chasmanthium latifolium

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Related to chasmanthium latifolium: Panicum virgatum
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Grass that grows to 4ft. Seeds used to make classic “oatmeal” breakfast porridge. Nourishes and restores the body from illness, nervous conditions, lowers blood sugar because of its fiber content. Strengthens blood vessels, due to silica content, preventing insulin damage. High in soluble fiber, so it lowers cholesterol. Good for reproductive organs. Vitamins A, B complex, C, E, G, K, calcium, chromium, cobalt, iron, manganese, magnesium, phosphorus, potassium, selenium, silicon, tin, and protease inhibitors. Antidepressant, nervine used for spasms, relaxing nerves, reducing inflammation, antioxidant, diuretic, endocrine glands, estrogen deficiency, strengthens bones and other tissues, stabilizes blood sugar levels, anti-viral, anti-tumor (protease inhibitors), antibacterial, lowers blood pressure, thyroid problems, drug withdrawal and hyperactivity, laxative, diuretic. Oatgrass feeds intestinal flora (probiotics). Good for skin problems. The seeds also contain a cancer fighting compound called, "b-sitosterol," a natural remedy to prevent tumor formation. Roasted oat grass seeds can be used as a coffee substitute with less caffeine. Oatmeal added to baths or made into poultices is a folk remedy for dry, itchy skin and eczema.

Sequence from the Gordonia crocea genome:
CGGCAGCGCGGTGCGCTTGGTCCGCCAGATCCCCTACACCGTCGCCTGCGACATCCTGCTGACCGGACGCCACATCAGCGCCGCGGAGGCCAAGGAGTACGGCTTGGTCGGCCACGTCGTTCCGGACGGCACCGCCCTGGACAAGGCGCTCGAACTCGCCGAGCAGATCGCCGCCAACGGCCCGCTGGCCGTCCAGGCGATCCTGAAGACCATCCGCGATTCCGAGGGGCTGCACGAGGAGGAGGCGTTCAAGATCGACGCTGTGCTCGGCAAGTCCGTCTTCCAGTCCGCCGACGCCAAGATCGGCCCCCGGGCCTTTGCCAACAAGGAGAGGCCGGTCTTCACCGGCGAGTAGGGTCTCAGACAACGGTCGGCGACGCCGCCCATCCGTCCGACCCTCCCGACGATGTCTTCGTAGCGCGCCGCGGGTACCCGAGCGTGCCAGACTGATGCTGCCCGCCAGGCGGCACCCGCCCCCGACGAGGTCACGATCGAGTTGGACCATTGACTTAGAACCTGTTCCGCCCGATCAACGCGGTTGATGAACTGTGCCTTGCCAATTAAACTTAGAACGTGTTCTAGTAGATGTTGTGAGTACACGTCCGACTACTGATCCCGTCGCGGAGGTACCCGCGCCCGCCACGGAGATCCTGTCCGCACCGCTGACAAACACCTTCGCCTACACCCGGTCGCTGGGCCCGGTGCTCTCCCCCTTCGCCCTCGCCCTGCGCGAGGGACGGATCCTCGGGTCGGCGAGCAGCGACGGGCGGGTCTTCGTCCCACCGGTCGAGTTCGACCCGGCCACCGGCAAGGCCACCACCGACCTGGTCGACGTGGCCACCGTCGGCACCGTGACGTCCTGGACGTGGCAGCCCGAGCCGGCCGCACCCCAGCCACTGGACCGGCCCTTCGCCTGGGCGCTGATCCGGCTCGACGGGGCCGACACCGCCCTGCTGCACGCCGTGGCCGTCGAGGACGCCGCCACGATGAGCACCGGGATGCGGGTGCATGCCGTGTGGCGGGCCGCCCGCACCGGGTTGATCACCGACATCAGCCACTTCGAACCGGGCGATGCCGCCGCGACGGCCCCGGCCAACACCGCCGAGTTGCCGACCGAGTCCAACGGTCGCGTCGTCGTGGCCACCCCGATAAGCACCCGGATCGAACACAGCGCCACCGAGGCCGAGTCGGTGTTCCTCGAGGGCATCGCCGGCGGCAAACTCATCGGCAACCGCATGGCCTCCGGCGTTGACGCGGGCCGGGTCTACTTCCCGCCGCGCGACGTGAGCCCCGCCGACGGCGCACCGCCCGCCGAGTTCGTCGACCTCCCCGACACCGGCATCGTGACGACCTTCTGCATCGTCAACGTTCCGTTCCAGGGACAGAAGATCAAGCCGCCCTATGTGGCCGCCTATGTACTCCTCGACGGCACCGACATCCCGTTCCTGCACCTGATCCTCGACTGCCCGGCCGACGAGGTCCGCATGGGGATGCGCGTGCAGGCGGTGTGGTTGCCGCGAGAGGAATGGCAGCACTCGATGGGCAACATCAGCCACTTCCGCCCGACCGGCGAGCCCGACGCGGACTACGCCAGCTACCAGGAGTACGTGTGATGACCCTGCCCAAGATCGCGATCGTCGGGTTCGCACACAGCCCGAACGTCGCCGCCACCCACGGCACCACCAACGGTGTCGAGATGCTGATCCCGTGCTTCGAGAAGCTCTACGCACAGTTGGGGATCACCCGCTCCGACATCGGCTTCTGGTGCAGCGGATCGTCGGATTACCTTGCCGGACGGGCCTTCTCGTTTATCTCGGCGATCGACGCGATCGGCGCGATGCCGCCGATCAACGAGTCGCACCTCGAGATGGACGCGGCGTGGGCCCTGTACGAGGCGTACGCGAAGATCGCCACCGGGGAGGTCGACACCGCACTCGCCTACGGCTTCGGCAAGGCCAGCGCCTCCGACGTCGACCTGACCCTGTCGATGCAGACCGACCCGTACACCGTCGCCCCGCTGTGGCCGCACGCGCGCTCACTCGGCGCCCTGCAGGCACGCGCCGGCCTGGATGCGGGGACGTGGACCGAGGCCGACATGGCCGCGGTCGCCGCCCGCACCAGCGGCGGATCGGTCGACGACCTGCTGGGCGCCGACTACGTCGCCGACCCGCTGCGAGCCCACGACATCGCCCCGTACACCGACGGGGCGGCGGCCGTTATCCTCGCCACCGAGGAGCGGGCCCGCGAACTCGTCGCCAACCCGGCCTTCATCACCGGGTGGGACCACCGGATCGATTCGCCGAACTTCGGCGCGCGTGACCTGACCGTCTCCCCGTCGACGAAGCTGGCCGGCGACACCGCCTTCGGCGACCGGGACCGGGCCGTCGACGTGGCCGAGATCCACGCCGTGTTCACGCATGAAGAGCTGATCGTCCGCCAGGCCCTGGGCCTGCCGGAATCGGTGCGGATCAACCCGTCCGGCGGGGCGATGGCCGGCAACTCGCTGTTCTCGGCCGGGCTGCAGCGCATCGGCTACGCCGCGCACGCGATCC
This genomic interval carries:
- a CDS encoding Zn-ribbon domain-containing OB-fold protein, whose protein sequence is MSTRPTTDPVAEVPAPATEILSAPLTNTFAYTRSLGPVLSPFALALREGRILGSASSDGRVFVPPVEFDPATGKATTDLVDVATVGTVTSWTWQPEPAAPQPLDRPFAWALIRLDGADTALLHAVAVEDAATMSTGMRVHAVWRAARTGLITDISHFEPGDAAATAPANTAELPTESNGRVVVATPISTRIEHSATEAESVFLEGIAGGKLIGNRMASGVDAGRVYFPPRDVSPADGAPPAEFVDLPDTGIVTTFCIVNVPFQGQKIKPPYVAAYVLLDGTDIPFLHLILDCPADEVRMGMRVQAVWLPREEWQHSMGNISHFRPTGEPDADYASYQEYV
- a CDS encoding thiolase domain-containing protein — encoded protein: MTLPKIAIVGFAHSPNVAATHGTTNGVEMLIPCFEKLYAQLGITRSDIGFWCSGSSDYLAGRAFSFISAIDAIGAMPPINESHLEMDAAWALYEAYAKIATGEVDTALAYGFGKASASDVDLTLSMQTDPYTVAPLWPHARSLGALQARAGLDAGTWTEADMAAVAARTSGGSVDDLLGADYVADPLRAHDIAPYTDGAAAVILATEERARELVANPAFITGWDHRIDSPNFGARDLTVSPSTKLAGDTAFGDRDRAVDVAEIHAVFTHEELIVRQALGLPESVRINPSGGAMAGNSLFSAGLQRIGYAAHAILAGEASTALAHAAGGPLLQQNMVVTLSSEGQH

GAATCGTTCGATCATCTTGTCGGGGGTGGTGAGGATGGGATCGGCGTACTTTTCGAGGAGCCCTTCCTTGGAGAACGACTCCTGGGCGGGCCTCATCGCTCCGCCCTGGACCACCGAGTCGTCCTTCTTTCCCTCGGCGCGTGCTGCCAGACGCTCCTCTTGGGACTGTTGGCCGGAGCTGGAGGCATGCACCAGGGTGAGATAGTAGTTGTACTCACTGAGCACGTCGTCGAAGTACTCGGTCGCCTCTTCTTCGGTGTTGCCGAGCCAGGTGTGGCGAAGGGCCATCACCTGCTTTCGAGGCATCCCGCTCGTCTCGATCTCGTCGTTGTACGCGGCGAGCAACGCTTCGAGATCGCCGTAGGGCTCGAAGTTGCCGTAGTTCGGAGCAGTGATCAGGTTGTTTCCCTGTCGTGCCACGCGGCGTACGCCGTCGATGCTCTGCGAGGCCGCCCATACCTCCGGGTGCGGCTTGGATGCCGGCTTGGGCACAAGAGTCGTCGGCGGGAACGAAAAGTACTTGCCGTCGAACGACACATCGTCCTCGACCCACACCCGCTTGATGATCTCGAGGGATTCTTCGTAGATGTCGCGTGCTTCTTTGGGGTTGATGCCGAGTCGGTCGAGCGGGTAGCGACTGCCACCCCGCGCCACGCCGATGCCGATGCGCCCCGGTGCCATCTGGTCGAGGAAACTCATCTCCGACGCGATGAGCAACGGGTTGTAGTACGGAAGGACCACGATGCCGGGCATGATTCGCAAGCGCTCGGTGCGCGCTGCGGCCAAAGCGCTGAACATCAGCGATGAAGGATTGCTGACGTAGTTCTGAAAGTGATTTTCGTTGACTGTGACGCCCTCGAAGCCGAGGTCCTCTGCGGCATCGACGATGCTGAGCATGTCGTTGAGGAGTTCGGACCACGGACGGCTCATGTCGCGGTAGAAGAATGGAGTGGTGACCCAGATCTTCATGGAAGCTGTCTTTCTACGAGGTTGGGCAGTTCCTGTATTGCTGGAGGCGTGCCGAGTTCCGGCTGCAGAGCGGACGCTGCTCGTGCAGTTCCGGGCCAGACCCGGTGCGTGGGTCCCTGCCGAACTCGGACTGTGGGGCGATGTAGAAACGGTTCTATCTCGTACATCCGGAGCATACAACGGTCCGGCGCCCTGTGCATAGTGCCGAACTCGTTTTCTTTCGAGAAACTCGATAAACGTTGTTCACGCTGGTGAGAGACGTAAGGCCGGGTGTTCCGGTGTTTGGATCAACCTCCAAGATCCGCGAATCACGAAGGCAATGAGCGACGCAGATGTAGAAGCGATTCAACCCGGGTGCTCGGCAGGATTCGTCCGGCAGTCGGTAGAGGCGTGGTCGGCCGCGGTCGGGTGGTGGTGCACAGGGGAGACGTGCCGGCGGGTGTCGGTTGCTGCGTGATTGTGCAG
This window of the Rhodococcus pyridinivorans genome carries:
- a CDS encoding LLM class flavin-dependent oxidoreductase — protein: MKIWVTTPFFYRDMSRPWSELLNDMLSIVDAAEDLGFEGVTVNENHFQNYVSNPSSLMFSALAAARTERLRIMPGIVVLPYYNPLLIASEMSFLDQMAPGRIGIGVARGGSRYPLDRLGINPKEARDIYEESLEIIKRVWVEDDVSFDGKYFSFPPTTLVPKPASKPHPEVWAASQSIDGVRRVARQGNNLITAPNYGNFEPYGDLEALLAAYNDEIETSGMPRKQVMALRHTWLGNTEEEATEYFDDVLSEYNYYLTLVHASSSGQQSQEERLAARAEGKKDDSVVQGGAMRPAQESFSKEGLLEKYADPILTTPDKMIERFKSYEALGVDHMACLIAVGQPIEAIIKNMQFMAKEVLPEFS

Edible Plant Guide © 2012 Markus Rothkranz
References in periodicals archive ?
Chasmanthium latifolium is easy to grow, rarely suffers from attacks from insects or disease, and adds a vertical accent to a partly shaded border.
Chasmanthium latifolium (Indian woodoats) is frequently found growing on sandy levees that skirt the river channel.
Most of the grassy cover was provided by grasses in the "other grasses" category; the dominant grass was river oats (Chasmanthium latifolium), occurring in areas devoid or nearly so of woody cover.
A Japanese maple and a Japanese snowdrop tree (Styrax japonicus) canopy the pond to shelter a mix of moisture-loving plants including Acorus gramineus with its fanlike leaves, purple-stemmed taro (Colocasia esculenta), more astilbe, assorted ferns, digitalis, hostas, and even sea oats (Chasmanthium latifolium).